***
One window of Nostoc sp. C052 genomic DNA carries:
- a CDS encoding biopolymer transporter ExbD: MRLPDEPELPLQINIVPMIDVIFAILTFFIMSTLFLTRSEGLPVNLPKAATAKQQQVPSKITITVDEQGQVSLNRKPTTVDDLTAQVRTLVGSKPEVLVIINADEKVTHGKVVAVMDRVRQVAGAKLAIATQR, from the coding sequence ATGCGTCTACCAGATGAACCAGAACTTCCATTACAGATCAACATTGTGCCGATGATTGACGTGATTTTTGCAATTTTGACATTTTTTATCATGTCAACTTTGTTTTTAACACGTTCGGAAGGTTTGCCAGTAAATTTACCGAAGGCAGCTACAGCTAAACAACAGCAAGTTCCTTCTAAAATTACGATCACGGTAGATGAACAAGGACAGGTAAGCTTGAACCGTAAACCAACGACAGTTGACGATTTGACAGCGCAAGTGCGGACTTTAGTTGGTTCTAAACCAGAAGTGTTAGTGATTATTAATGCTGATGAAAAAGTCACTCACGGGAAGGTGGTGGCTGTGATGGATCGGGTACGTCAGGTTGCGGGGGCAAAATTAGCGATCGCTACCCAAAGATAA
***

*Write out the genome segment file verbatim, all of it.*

One window of Nostoc sp. C052 genomic DNA carries:
- a CDS encoding biopolymer transporter ExbD: MRLPDEPELPLQINIVPMIDVIFAILTFFIMSTLFLTRSEGLPVNLPKAATAKQQQVPSKITITVDEQGQVSLNRKPTTVDDLTAQVRTLVGSKPEVLVIINADEKVTHGKVVAVMDRVRQVAGAKLAIATQR, from the coding sequence ATGCGTCTACCAGATGAACCAGAACTTCCATTACAGATCAACATTGTGCCGATGATTGACGTGATTTTTGCAATTTTGACATTTTTTATCATGTCAACTTTGTTTTTAACACGTTCGGAAGGTTTGCCAGTAAATTTACCGAAGGCAGCTACAGCTAAACAACAGCAAGTTCCTTCTAAAATTACGATCACGGTAGATGAACAAGGACAGGTAAGCTTGAACCGTAAACCAACGACAGTTGACGATTTGACAGCGCAAGTGCGGACTTTAGTTGGTTCTAAACCAGAAGTGTTAGTGATTATTAATGCTGATGAAAAAGTCACTCACGGGAAGGTGGTGGCTGTGATGGATCGGGTACGTCAGGTTGCGGGGGCAAAATTAGCGATCGCTACCCAAAGATAA